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I want to kill my c++ program and terminate immediately without activating destructors of any kind, especially static and global variables, but I want to exit with status 0 - abort() will not work for me.

Does anyone have a solution? Thanks

share|improve this question
    
Why does abort() not work for you if I may ask? – Mike Nakis Jan 10 '12 at 14:15
    
Why do you not want to activate destructors? – John Dibling Jan 10 '12 at 14:15
    
"`The function generates the SIGABRT signal, which by default causes the program to terminate returning an unsuccessful termination error code to the host environment." – WeaselFox Jan 10 '12 at 14:15
6  
If nothing gets cleaned up then why would you want to exit with a code of 0? – Joe Jan 10 '12 at 14:16
1  
This question is probably worth your time if you haven't already read it. – Styne666 Jan 10 '12 at 14:22
up vote 8 down vote accepted

Maybe _exit(0); is what you're looking for?

Here is the man page to read up about it.

share|improve this answer
    
that would activate the destructors wouldn't it? – WeaselFox Jan 10 '12 at 14:19
    
tried it, works, thank you! – WeaselFox Jan 10 '12 at 14:20
    
In C++11, this is standardised as either std::_Exit (inherited from C99) or std::quick_exit. – Mike Seymour Jan 10 '12 at 14:28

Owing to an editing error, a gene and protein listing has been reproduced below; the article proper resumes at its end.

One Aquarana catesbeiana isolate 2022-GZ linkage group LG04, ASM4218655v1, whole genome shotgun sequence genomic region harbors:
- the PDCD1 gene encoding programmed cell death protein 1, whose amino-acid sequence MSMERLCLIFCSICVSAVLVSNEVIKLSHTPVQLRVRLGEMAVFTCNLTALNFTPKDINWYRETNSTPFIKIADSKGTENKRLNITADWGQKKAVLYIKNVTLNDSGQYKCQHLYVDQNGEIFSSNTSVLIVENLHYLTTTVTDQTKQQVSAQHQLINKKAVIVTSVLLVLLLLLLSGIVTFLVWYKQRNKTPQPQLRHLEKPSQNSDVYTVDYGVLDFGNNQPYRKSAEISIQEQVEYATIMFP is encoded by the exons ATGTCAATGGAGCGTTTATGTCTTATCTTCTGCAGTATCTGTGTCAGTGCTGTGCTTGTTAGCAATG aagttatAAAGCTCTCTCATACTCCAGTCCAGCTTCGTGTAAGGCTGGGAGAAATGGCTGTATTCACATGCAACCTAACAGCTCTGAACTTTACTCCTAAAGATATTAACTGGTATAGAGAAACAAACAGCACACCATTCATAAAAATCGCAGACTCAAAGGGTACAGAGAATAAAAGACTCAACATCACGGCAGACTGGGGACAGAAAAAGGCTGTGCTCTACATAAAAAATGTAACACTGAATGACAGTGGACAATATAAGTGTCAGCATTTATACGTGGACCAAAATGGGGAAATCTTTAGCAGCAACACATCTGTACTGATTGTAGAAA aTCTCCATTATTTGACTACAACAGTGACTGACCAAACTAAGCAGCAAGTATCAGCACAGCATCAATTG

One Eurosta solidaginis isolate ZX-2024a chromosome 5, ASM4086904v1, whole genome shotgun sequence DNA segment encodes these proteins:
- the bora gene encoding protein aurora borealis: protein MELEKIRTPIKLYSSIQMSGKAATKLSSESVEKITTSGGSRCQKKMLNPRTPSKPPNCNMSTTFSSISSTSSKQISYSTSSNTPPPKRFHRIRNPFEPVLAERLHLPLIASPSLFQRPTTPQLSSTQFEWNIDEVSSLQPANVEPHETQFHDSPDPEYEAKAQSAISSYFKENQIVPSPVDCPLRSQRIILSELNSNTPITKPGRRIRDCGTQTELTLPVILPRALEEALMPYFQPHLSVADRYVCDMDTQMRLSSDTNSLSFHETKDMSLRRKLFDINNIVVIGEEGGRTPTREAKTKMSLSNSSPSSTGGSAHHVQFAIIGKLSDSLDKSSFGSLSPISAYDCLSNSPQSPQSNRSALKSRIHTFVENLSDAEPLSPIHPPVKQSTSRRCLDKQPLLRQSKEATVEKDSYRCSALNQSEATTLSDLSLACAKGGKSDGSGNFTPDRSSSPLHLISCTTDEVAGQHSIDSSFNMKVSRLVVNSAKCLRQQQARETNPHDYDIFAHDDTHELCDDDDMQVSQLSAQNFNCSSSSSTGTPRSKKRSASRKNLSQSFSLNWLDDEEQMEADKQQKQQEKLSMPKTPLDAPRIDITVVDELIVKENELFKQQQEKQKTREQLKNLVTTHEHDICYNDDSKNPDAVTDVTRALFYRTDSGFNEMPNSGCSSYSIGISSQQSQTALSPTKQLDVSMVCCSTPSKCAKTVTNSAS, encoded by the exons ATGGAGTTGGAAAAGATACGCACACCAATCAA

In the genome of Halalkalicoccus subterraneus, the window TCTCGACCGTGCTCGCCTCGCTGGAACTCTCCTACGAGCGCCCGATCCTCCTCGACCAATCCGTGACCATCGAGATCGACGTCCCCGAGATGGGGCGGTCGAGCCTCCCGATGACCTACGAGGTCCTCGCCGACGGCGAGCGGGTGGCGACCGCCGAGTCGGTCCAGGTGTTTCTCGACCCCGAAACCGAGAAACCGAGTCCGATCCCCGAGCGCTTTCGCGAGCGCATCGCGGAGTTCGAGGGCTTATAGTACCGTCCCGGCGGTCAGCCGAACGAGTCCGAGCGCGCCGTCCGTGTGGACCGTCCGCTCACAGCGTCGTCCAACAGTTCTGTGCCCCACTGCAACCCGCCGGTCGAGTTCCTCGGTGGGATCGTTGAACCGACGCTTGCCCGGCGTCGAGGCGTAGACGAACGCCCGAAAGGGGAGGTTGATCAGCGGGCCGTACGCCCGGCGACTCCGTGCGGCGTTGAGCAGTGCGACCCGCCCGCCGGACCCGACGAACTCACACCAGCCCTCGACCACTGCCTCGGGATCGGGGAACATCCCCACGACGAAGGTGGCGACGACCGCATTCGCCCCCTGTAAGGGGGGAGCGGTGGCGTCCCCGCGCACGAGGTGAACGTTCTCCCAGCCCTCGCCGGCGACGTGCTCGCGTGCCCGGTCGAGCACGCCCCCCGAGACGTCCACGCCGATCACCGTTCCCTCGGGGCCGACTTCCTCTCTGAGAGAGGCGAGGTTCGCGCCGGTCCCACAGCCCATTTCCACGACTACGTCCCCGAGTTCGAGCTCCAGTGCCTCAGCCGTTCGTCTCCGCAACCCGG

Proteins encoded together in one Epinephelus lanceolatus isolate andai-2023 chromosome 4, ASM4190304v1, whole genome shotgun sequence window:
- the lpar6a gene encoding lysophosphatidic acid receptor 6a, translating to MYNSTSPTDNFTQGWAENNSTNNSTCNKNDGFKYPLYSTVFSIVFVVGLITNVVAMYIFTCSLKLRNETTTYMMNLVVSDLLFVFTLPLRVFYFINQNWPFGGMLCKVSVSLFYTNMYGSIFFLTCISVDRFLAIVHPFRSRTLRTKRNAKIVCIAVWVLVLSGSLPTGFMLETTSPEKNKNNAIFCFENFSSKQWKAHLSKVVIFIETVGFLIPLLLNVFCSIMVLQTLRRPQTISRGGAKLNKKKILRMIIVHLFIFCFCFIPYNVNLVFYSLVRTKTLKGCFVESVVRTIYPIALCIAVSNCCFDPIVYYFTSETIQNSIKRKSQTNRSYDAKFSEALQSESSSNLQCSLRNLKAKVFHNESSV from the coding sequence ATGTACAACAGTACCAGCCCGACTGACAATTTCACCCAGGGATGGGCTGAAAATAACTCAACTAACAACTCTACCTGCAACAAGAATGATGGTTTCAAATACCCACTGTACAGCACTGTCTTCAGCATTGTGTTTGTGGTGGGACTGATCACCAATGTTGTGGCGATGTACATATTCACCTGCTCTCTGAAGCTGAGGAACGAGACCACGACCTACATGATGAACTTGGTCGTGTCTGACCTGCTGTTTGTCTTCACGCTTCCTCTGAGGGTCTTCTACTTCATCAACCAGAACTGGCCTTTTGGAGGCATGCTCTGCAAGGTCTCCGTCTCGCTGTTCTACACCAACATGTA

@MikeSeymour I didn't know that, thanks. – Grammin Jan 10 '12 at 14:30

From C++11 n3290 - § 18.5:

[[noreturn]] void _Exit(int status) noexcept;

The program is terminated without executing destructors for objects of automatic, thread, or static storage duration and without calling functions passed to atexit()

This is actually defined in C99 though so in practice works on a large number of pre-C++11 implementations.

Use:

#include <cstdlib>
#include <iostream>

struct test {
  ~test() {
    std::cout << "Goodbye world" << std::endl;
  }
};

int main() {
  test t;
  _Exit(0);
}
share|improve this answer
    
I think this would be more helpful if you were to clarify which versions of C++ this would and wouldn't work in. – Styne666 Jan 10 '12 at 14:20
1  
@Styne666: n3290 means C++11. But the function is part of C99. And it would likely work even before that. – kennytm Jan 10 '12 at 14:25

How about _Exit(0) from stdlib.h. (Demo: http://ideone.com/ecCgC)

share|improve this answer
    
That will still call destructors of global and static objects. – bitmask Jan 10 '12 at 14:22
    
@bitmask: No it does not. Check N3290 §18.5/3. – kennytm Jan 10 '12 at 14:24
1  
@bitmask: Not in C++11 it won't. In C++03, its not specified, but probably still won't. – Mike Seymour Jan 10 '12 at 14:29
    
@MikeSeymour, KennyTM: I'm sorry, that comment was supposed to go on the exit(0) proposal. Either this is a bug in the SO-engine or I clicked the wrong link. – bitmask Jan 10 '12 at 14:37

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